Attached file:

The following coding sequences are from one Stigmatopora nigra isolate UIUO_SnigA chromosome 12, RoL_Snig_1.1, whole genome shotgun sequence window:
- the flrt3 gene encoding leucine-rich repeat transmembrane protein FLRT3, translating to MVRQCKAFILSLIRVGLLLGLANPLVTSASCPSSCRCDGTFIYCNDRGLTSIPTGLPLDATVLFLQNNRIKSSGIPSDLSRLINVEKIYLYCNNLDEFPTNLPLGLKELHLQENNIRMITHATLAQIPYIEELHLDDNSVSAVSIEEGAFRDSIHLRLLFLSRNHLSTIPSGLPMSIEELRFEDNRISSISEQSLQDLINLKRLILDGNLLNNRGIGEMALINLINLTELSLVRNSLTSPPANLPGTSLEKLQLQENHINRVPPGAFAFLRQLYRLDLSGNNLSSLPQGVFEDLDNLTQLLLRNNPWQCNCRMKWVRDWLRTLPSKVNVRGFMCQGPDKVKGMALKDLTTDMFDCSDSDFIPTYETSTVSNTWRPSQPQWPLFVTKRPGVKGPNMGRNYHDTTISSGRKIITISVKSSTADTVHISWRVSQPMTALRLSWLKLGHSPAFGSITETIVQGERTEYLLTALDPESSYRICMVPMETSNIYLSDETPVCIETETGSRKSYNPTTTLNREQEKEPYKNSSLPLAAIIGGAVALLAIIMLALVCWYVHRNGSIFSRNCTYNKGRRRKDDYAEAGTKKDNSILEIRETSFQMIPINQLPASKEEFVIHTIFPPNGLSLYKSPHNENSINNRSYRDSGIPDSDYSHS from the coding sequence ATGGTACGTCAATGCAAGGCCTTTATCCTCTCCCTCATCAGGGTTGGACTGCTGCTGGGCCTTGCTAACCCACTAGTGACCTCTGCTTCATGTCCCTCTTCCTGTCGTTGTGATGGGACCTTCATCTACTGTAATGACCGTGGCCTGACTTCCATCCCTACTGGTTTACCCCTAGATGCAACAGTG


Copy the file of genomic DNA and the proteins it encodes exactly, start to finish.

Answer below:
The following coding sequences are from one Stigmatopora nigra isolate UIUO_SnigA chromosome 12, RoL_Snig_1.1, whole genome shotgun sequence window:
- the flrt3 gene encoding leucine-rich repeat transmembrane protein FLRT3, translating to MVRQCKAFILSLIRVGLLLGLANPLVTSASCPSSCRCDGTFIYCNDRGLTSIPTGLPLDATVLFLQNNRIKSSGIPSDLSRLINVEKIYLYCNNLDEFPTNLPLGLKELHLQENNIRMITHATLAQIPYIEELHLDDNSVSAVSIEEGAFRDSIHLRLLFLSRNHLSTIPSGLPMSIEELRFEDNRISSISEQSLQDLINLKRLILDGNLLNNRGIGEMALINLINLTELSLVRNSLTSPPANLPGTSLEKLQLQENHINRVPPGAFAFLRQLYRLDLSGNNLSSLPQGVFEDLDNLTQLLLRNNPWQCNCRMKWVRDWLRTLPSKVNVRGFMCQGPDKVKGMALKDLTTDMFDCSDSDFIPTYETSTVSNTWRPSQPQWPLFVTKRPGVKGPNMGRNYHDTTISSGRKIITISVKSSTADTVHISWRVSQPMTALRLSWLKLGHSPAFGSITETIVQGERTEYLLTALDPESSYRICMVPMETSNIYLSDETPVCIETETGSRKSYNPTTTLNREQEKEPYKNSSLPLAAIIGGAVALLAIIMLALVCWYVHRNGSIFSRNCTYNKGRRRKDDYAEAGTKKDNSILEIRETSFQMIPINQLPASKEEFVIHTIFPPNGLSLYKSPHNENSINNRSYRDSGIPDSDYSHS from the coding sequence ATGGTACGTCAATGCAAGGCCTTTATCCTCTCCCTCATCAGGGTTGGACTGCTGCTGGGCCTTGCTAACCCACTAGTGACCTCTGCTTCATGTCCCTCTTCCTGTCGTTGTGATGGGACCTTCATCTACTGTAATGACCGTGGCCTGACTTCCATCCCTACTGGTTTACCCCTAGATGCAACAGTG